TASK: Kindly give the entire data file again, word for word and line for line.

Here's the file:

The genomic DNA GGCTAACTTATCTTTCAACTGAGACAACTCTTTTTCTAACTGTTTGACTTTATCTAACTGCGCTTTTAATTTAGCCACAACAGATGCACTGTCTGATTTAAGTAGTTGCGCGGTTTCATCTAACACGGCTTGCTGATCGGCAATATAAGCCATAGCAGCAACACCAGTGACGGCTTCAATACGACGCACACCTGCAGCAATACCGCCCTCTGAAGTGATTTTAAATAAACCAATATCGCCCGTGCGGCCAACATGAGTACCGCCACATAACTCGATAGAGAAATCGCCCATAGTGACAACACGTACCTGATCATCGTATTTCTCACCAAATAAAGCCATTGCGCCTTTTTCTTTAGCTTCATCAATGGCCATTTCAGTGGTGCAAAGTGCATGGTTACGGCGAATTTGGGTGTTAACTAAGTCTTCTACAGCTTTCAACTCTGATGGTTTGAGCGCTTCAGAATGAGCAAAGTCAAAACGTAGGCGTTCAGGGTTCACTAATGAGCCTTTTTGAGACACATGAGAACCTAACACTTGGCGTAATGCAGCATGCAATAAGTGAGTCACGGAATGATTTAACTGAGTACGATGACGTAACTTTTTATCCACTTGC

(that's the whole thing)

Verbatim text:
The genomic DNA GGCTAACTTATCTTTCAACTGAGACAACTCTTTTTCTAACTGTTTGACTTTATCTAACTGCGCTTTTAATTTAGCCACAACAGATGCACTGTCTGATTTAAGTAGTTGCGCGGTTTCATCTAACACGGCTTGCTGATCGGCAATATAAGCCATAGCAGCAACACCAGTGACGGCTTCAATACGACGCACACCTGCAGCAATACCGCCCTCTGAAGTGATTTTAAATAAACCAATATCGCCCGTGCGGCCAACATGAGTACCGCCACATAACTCGATAGAGAAATCGCCCATAGTGACAACACGTACCTGATCATCGTATTTCTCACCAAATAAAGCCATTGCGCCTTTTTCTTTAGCTTCATCAATGGCCATTTCAGTGGTGCAAAGTGCATGGTTACGGCGAATTTGGGTGTTAACTAAGTCTTCTACAGCTTTCAACTCTGATGGTTTGAGCGCTTCAGAATGAGCAAAGTCAAAACGTAGGCGTTCAGGGTTCACTAATGAGCCTTTTTGAGACACATGAGAACCTAACACTTGGCGTAATGCAGCATGCAATAAGTGAGTCACGGAATGATTTAACTGAGTACGATGACGTAACTTTTTATCCACTTGC